Jones and Nzekwu [52] reported that decreases in ERV, FRC, and TLC seem to exhibit an exponential correlation with increased BMI and are directly correlated with the mechanical effects produced by fat deposition in the chest and abdomen. According to this study, obesity decreases respiratory system compliance and creates mechanical restraints on the muscles responsible for breathing. In addition, Mafort et al. [53] used spirometry and whole body plethysmography to evaluate 30 patients who were overweight or obese and showed that the primary change in lung volume in these patients was reduced ERV. According to these authors, deposition of fat in the thoracic-abdominal region is one of the main causes of the observed reduction in ERV. It is noteworthy that marked reductions in ERV may lead to abnormalities in ventilation distribution, with closure of airways in the dependent zones of the lung and inequalities in the ventilation-perfusion ratio [49].

Airway function

Despite an association with increased BMI, airway function as measured by spirometry is little affected by obesity except in morbidly obese individuals [45]. However, the use of spirometry to evaluate lung function in morbidly obese subjects revealed a proportional reduction in forced vital capacity (FVC) and forced expiratory volume in one second (FEV1), suggesting the occurrence of restrictive lung disease [54, 55]. The reduction in FEV1 and FVC appears to be directly associated with the degree of obesity in morbidly obese subjects with more severe restrictions. However, obesity has little direct effect on airway caliber. The FEV1/FVC ratio is generally well preserved or elevated even in morbidly obese individuals, indicating that FEV1 and FVC are affected at the same rate [56]. A reduction in expiratory flows in an obese individual is unlikely to indicate bronchial obstruction unless the flow measurements have been normalized for the reduction in FVC [49].

Whole-body plethysmography, impulse oscillometry, or the forced oscillation technique (FOT) can also be used to assess the mechanical properties of the airways in obese individuals, more precisely through the measurement of airway resistance (Raw) [57]. Given that Raw is highly dependent on lung volume and hence is affected by any reduction in the FRC, Raw is increased in obese individuals. In contrast, specific airway resistance, which is corrected for lung volume, is within the normal range in such individuals. However, some studies have suggested that the increase in Raw is not completely explained by reduced lung volume because differences between obese individuals and non-obese individuals may persist after correction of Raw for lung volume [57, 58]. The cause of the increase in Raw is unknown; one possibility is that the structure of the airway may be remodelled by exposure to proinflammatory adipokines or by lipid deposition [49].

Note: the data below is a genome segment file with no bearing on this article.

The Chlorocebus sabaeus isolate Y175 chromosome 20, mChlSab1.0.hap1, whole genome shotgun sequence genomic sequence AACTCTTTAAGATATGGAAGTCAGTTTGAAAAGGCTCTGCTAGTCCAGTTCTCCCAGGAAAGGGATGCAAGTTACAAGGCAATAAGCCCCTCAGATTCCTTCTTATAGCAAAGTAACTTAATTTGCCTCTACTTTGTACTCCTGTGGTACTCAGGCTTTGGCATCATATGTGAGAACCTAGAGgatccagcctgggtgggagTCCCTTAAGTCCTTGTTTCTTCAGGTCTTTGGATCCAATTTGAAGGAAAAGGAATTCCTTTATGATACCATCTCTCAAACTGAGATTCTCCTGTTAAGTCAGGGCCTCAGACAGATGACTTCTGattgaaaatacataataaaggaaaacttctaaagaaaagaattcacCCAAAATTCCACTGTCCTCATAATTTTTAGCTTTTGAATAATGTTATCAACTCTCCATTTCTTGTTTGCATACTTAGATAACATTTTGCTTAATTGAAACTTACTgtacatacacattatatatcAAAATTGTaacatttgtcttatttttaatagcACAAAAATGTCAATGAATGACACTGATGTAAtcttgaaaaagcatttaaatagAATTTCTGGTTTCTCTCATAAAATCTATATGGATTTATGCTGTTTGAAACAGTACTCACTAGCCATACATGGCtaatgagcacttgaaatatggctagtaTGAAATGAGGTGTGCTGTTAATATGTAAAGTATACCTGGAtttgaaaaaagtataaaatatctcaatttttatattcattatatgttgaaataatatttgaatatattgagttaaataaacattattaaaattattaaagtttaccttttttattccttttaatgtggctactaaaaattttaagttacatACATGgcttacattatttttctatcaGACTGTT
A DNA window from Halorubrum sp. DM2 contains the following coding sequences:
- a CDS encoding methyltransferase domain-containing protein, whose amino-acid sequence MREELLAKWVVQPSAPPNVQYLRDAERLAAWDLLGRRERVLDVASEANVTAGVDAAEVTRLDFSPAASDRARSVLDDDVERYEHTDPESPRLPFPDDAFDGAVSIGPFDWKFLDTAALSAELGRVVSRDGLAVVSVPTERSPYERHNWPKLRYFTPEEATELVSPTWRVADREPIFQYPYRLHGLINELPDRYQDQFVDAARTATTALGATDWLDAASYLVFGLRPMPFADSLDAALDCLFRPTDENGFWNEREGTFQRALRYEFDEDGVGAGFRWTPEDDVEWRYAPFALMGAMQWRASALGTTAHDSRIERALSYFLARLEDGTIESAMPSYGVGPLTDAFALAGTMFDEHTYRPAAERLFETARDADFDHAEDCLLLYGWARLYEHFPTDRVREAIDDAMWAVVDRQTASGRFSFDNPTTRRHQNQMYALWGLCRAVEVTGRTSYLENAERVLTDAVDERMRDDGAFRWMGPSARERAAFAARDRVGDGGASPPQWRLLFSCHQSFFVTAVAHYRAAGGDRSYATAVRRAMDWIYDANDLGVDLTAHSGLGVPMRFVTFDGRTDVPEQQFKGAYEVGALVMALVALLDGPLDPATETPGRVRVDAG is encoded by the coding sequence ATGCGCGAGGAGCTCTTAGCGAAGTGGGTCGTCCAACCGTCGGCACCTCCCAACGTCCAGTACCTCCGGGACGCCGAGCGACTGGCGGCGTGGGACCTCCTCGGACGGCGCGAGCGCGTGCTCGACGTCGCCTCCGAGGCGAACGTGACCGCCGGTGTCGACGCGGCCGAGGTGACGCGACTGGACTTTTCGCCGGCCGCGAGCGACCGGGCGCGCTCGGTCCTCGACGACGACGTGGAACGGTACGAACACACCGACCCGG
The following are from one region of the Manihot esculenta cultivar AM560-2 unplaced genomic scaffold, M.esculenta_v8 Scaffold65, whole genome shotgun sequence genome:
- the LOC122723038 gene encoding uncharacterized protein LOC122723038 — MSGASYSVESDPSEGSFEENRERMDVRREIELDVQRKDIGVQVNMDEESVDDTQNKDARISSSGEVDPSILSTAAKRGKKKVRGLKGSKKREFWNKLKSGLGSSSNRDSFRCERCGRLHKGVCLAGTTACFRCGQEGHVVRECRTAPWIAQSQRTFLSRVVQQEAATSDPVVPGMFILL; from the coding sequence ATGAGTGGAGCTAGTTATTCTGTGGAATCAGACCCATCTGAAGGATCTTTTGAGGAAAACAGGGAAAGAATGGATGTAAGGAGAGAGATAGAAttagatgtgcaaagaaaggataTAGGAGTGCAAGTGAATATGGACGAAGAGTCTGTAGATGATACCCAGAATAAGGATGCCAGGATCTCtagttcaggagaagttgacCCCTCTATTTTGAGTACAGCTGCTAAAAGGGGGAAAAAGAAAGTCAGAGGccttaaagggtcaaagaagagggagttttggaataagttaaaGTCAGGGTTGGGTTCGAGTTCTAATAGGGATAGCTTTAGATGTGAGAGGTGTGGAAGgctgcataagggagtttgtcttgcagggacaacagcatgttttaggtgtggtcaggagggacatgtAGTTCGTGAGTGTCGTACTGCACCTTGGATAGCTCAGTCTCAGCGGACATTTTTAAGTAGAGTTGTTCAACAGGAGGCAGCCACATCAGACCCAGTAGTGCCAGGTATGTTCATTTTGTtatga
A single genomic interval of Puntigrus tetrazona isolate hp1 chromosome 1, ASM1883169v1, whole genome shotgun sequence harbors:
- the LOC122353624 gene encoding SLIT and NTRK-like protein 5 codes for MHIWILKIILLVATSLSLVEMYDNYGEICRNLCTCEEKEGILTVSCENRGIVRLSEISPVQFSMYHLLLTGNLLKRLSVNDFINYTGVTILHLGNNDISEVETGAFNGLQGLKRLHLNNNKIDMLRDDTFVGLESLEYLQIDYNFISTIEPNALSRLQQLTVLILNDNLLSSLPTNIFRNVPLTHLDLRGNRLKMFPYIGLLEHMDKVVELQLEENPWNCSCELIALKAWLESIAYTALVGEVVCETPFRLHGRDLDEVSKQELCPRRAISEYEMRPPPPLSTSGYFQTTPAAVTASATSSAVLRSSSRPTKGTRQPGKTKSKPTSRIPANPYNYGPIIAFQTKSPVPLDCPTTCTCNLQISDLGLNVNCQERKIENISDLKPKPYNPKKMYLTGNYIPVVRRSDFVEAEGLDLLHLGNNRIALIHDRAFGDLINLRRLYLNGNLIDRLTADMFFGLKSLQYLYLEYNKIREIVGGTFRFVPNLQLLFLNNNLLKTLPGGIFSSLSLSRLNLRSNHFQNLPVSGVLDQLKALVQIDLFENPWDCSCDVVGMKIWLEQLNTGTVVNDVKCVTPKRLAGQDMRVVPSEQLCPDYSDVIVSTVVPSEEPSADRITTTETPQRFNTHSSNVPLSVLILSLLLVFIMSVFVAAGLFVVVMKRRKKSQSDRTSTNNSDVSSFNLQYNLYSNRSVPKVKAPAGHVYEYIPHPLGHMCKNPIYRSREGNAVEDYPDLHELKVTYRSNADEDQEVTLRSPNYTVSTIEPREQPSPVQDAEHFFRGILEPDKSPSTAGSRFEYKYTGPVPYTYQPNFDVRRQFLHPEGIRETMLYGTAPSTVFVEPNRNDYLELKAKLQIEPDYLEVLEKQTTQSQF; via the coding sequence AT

Respiratory muscle strength

The function of the respiratory muscles may be impaired with increasing obesity, possibly due to the load imposed on the diaphragm. The observed dysfunction of the respiratory muscles can be partially explained by the increased resistance imposed by the presence of excess fatty tissue on the chest and abdomen, which causes mechanical disadvantage to these muscles [59].

Respiratory muscle strength can be assessed by measuring maximal inspiratory pressure (MIP) and maximal expiratory pressure (MEP). In obese individuals, both MIP and MEP may be reduced. The impairment of respiratory muscles is multifactorial; although some studies indicate that the diaphragm exhibits higher electromyographic activity in obese individuals than in normal-weight individuals, ineffective muscle contraction and premature fatigue also occur [50, 60, 61], indicating that the reduction in MIP and MEP may be due to distension of the diaphragmatic muscles, increased respiratory effort, and ineffective muscle biomechanics caused by fat deposition in the thoracic and abdominal regions. Moreover, when in the supine position, the weight of the abdomen in obese individuals causes the diaphragm to ascend into the chest, resulting in the closure of small airways at the base of the lung and thereby generating an intrinsic positive end-expiratory pressure that results in increased ventilatory work and consequent muscle impairment [60, 61].

Ventilation distribution and gas exchange

Most obese individuals present an arterial partial pressure of oxygen (PaO2) within the normal range. However, among morbidly obese subjects, the alveolar-arterial oxygen gradient [P(A-a)O2] is slightly widened because of the presence of areas of atelectasis and maldistribution of ventilation, which can cause a major ventilation-perfusion imbalance. In these individuals, the lower parts of the lungs are relatively poorly ventilated and perfused, possibly due to the closure of small airways, whereas the upper regions of the lungs exhibit enhanced ventilation [45, 62].